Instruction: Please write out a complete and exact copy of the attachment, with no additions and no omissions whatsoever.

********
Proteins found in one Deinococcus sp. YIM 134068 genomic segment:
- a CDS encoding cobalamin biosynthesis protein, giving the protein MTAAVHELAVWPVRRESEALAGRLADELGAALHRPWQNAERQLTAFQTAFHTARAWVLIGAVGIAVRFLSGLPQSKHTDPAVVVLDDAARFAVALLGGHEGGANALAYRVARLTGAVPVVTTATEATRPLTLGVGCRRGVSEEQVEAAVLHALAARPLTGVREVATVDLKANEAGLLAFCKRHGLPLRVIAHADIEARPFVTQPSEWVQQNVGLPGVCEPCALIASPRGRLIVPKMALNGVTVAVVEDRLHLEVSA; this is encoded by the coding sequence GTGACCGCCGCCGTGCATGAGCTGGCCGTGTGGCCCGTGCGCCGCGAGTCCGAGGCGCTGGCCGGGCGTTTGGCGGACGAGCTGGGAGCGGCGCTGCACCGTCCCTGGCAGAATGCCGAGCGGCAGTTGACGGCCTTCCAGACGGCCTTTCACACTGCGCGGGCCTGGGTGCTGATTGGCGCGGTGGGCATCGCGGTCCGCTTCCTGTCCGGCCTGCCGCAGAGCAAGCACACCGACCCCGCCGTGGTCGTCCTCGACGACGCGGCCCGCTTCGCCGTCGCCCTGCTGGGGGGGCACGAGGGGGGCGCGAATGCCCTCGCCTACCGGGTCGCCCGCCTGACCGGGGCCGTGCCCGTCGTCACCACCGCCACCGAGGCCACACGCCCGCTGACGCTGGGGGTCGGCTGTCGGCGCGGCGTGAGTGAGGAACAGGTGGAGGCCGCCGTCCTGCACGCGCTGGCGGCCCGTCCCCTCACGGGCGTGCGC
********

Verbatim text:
Proteins found in one Deinococcus sp. YIM 134068 genomic segment:
- a CDS encoding cobalamin biosynthesis protein, giving the protein MTAAVHELAVWPVRRESEALAGRLADELGAALHRPWQNAERQLTAFQTAFHTARAWVLIGAVGIAVRFLSGLPQSKHTDPAVVVLDDAARFAVALLGGHEGGANALAYRVARLTGAVPVVTTATEATRPLTLGVGCRRGVSEEQVEAAVLHALAARPLTGVREVATVDLKANEAGLLAFCKRHGLPLRVIAHADIEARPFVTQPSEWVQQNVGLPGVCEPCALIASPRGRLIVPKMALNGVTVAVVEDRLHLEVSA; this is encoded by the coding sequence GTGACCGCCGCCGTGCATGAGCTGGCCGTGTGGCCCGTGCGCCGCGAGTCCGAGGCGCTGGCCGGGCGTTTGGCGGACGAGCTGGGAGCGGCGCTGCACCGTCCCTGGCAGAATGCCGAGCGGCAGTTGACGGCCTTCCAGACGGCCTTTCACACTGCGCGGGCCTGGGTGCTGATTGGCGCGGTGGGCATCGCGGTCCGCTTCCTGTCCGGCCTGCCGCAGAGCAAGCACACCGACCCCGCCGTGGTCGTCCTCGACGACGCGGCCCGCTTCGCCGTCGCCCTGCTGGGGGGGCACGAGGGGGGCGCGAATGCCCTCGCCTACCGGGTCGCCCGCCTGACCGGGGCCGTGCCCGTCGTCACCACCGCCACCGAGGCCACACGCCCGCTGACGCTGGGGGTCGGCTGTCGGCGCGGCGTGAGTGAGGAACAGGTGGAGGCCGCCGTCCTGCACGCGCTGGCGGCCCGTCCCCTCACGGGCGTGCGC